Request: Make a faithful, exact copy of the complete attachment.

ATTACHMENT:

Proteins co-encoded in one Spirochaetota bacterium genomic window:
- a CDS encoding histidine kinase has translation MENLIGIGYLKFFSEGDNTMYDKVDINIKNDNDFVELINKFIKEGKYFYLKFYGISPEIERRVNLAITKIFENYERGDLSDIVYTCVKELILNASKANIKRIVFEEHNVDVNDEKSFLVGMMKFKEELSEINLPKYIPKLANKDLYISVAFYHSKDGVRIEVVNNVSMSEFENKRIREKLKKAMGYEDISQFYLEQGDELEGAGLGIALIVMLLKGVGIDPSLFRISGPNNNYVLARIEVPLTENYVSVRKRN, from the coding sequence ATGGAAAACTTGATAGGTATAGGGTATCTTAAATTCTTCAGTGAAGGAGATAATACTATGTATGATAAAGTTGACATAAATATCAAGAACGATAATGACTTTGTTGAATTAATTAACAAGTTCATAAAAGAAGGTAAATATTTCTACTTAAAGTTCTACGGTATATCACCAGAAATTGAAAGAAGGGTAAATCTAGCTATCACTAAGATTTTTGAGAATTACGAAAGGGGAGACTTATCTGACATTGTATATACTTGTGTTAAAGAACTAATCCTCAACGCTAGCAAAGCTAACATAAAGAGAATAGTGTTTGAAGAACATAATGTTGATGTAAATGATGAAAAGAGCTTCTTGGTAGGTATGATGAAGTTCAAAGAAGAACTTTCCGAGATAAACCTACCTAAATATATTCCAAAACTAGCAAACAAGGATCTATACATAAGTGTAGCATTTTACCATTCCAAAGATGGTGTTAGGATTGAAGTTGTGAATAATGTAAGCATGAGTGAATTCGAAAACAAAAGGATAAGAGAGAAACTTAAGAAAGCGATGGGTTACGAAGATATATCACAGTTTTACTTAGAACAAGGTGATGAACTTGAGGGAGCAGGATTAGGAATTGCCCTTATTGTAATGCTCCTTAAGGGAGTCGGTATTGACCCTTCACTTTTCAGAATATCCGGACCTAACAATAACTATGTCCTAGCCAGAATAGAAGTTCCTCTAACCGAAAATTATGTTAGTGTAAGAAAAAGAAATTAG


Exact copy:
Proteins co-encoded in one Spirochaetota bacterium genomic window:
- a CDS encoding histidine kinase has translation MENLIGIGYLKFFSEGDNTMYDKVDINIKNDNDFVELINKFIKEGKYFYLKFYGISPEIERRVNLAITKIFENYERGDLSDIVYTCVKELILNASKANIKRIVFEEHNVDVNDEKSFLVGMMKFKEELSEINLPKYIPKLANKDLYISVAFYHSKDGVRIEVVNNVSMSEFENKRIREKLKKAMGYEDISQFYLEQGDELEGAGLGIALIVMLLKGVGIDPSLFRISGPNNNYVLARIEVPLTENYVSVRKRN, from the coding sequence ATGGAAAACTTGATAGGTATAGGGTATCTTAAATTCTTCAGTGAAGGAGATAATACTATGTATGATAAAGTTGACATAAATATCAAGAACGATAATGACTTTGTTGAATTAATTAACAAGTTCATAAAAGAAGGTAAATATTTCTACTTAAAGTTCTACGGTATATCACCAGAAATTGAAAGAAGGGTAAATCTAGCTATCACTAAGATTTTTGAGAATTACGAAAGGGGAGACTTATCTGACATTGTATATACTTGTGTTAAAGAACTAATCCTCAACGCTAGCAAAGCTAACATAAAGAGAATAGTGTTTGAAGAACATAATGTTGATGTAAATGATGAAAAGAGCTTCTTGGTAGGTATGATGAAGTTCAAAGAAGAACTTTCCGAGATAAACCTACCTAAATATATTCCAAAACTAGCAAACAAGGATCTATACATAAGTGTAGCATTTTACCATTCCAAAGATGGTGTTAGGATTGAAGTTGTGAATAATGTAAGCATGAGTGAATTCGAAAACAAAAGGATAAGAGAGAAACTTAAGAAAGCGATGGGTTACGAAGATATATCACAGTTTTACTTAGAACAAGGTGATGAACTTGAGGGAGCAGGATTAGGAATTGCCCTTATTGTAATGCTCCTTAAGGGAGTCGGTATTGACCCTTCACTTTTCAGAATATCCGGACCTAACAATAACTATGTCCTAGCCAGAATAGAAGTTCCTCTAACCGAAAATTATGTTAGTGTAAGAAAAAGAAATTAG